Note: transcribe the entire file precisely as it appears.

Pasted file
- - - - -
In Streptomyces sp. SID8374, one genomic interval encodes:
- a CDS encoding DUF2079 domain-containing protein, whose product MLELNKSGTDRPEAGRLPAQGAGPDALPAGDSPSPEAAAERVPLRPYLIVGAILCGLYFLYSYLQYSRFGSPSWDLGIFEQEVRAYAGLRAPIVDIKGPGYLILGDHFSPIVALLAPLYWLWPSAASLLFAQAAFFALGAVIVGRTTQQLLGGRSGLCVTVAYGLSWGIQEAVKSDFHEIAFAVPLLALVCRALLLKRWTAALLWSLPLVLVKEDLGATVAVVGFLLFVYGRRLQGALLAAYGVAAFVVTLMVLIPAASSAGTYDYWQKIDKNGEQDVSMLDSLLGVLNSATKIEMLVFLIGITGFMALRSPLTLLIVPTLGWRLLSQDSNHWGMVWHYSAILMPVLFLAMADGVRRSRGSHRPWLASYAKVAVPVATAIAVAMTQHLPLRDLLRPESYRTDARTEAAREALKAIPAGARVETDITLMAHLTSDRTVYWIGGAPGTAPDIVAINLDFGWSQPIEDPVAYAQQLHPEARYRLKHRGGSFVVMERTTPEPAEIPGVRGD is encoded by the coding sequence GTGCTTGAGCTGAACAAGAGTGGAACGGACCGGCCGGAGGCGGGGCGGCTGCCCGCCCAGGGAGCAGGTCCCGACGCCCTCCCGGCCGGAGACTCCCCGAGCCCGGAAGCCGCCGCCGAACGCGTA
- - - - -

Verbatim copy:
In Streptomyces sp. SID8374, one genomic interval encodes:
- a CDS encoding DUF2079 domain-containing protein, whose product MLELNKSGTDRPEAGRLPAQGAGPDALPAGDSPSPEAAAERVPLRPYLIVGAILCGLYFLYSYLQYSRFGSPSWDLGIFEQEVRAYAGLRAPIVDIKGPGYLILGDHFSPIVALLAPLYWLWPSAASLLFAQAAFFALGAVIVGRTTQQLLGGRSGLCVTVAYGLSWGIQEAVKSDFHEIAFAVPLLALVCRALLLKRWTAALLWSLPLVLVKEDLGATVAVVGFLLFVYGRRLQGALLAAYGVAAFVVTLMVLIPAASSAGTYDYWQKIDKNGEQDVSMLDSLLGVLNSATKIEMLVFLIGITGFMALRSPLTLLIVPTLGWRLLSQDSNHWGMVWHYSAILMPVLFLAMADGVRRSRGSHRPWLASYAKVAVPVATAIAVAMTQHLPLRDLLRPESYRTDARTEAAREALKAIPAGARVETDITLMAHLTSDRTVYWIGGAPGTAPDIVAINLDFGWSQPIEDPVAYAQQLHPEARYRLKHRGGSFVVMERTTPEPAEIPGVRGD is encoded by the coding sequence GTGCTTGAGCTGAACAAGAGTGGAACGGACCGGCCGGAGGCGGGGCGGCTGCCCGCCCAGGGAGCAGGTCCCGACGCCCTCCCGGCCGGAGACTCCCCGAGCCCGGAAGCCGCCGCCGAACGCGTA